Creative and Delicious Ways to Repurpose “Extra” Easter Candy

Easter has passed and the bunny has come and gone, but the candy remains. You may have some leftovers, or you may—in your infinite wisdom—have hit up the clearance aisle to stock up on peanut butter eggs and hollow chocolate rabbits. Either way, here are some of the most delicious things you can do with your sweet haul besides just eating it.

Source: Creative and Delicious Ways to Repurpose “Extra” Easter Candy

Smores using a Cadbury Creme Egg and a Peep… 😀

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The Secret to Amazing Tomato-Based Sauce: Roasting It In the Oven

It starts the usual way sauces do—sauté onion and garlic, add some chile flakes, then booze, then tomatoes, but then it swerves off course. Here’s the secret to its success: You take this perfectly adequate sauce and roast it in the oven for an hour and a half.

Source: A Genius Technique for the Best Vodka Pasta (And Better Marinara, Too)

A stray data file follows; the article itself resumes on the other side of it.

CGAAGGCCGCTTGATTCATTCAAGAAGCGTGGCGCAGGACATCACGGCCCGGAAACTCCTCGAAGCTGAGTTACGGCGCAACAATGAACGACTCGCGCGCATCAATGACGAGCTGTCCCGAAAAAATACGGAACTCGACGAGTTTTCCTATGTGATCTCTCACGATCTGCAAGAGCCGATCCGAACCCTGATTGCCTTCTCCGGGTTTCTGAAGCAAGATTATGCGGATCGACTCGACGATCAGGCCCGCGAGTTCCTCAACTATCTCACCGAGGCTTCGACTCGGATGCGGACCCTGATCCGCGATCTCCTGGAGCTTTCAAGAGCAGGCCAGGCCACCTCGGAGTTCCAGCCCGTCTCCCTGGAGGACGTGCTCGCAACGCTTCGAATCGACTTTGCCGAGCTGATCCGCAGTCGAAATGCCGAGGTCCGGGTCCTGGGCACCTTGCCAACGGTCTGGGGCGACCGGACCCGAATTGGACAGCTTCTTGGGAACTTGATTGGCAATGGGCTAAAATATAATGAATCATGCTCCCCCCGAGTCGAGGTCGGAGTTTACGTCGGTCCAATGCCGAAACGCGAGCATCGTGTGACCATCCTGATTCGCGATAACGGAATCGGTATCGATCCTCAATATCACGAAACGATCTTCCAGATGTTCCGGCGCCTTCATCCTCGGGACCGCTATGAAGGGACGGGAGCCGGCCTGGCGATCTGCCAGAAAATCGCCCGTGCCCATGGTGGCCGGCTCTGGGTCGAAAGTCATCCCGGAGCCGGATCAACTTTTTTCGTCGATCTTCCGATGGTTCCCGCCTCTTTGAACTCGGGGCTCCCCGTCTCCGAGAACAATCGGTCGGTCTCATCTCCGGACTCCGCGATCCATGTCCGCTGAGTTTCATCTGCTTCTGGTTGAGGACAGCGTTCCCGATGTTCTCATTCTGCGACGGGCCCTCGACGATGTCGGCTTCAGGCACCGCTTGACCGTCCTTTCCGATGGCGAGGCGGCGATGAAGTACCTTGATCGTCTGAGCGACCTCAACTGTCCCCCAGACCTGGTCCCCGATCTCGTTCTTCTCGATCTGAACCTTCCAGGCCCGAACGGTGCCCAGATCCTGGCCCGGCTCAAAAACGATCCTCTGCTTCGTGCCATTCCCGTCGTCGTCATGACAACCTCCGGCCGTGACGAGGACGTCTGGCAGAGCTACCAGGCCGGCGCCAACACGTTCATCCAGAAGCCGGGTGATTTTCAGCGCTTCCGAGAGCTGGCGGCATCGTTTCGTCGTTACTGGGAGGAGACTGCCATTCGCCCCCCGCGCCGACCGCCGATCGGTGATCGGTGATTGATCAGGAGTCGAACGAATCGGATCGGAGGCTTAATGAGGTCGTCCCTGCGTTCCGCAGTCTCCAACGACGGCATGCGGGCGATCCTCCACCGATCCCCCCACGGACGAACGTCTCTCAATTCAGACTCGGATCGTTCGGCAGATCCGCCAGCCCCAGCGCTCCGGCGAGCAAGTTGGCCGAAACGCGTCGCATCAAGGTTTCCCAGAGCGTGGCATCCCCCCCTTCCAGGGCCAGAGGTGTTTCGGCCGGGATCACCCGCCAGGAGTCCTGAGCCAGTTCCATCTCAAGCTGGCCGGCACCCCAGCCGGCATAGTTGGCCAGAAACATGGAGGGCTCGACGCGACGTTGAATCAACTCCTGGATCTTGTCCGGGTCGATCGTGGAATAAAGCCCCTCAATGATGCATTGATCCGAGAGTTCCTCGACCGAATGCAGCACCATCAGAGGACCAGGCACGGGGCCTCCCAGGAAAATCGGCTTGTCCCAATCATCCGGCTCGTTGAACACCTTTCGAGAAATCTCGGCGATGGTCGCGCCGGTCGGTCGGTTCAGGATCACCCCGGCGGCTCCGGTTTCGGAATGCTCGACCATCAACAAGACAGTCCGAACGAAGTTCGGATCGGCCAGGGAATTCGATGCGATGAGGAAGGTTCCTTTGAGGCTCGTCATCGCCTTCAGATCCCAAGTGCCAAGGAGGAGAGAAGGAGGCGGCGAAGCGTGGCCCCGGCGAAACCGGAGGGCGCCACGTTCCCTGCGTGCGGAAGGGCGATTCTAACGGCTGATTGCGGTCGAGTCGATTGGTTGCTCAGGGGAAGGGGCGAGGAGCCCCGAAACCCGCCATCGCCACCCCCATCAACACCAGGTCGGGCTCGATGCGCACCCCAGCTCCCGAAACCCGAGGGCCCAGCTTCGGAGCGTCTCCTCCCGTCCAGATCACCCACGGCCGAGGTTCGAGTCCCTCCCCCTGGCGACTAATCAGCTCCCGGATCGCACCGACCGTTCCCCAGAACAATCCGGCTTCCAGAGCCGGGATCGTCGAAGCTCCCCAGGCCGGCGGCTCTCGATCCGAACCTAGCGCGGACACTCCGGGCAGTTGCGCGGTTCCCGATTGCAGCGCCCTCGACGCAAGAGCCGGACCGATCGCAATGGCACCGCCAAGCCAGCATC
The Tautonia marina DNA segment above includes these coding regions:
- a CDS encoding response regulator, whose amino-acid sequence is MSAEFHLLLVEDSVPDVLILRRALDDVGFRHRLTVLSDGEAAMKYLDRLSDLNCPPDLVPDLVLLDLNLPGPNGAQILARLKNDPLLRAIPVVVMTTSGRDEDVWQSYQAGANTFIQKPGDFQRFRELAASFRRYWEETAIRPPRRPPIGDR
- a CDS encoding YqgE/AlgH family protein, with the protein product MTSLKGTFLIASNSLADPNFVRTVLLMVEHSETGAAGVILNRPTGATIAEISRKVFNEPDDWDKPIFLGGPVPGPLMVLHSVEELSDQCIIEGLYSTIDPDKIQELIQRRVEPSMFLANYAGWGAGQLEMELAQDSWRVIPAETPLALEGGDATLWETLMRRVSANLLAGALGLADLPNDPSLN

I sometimes start my sauce by caramelizing my tomato paste in olive oil over the heat, then deglazing that with about 1/4 bottle of red wine. The sweet caramelized tomato paste/wine combo makes things really punchy in the end, even through a long simmer.

Cooking: Doesn’t ‘Burn Off’ The Alcohol In Food

If you’re worried about getting boozy in front of your fiancée’s parents over the holidays, it’s not just the eggnog you should be watching.

As it turns out, many popular foods prepared with wine or liquor never have the alcohol completely cooked out. New Scientist deputy editor Graham Lawton tried it out for himself by eating several dishes sautéed, flambéed, or baked with booze. After each plate he consumed (an appetizer, a main course, and a dessert), Lawton measured his blood alcohol content.

Source: Cooking Doesn’t Actually ‘Burn Off’ The Alcohol In Food

There’s a handy chart in the article to compare how much alcohol content is retained in certain foods using various cooking times and methods.  A previous post covers non-alcoholic substitutions.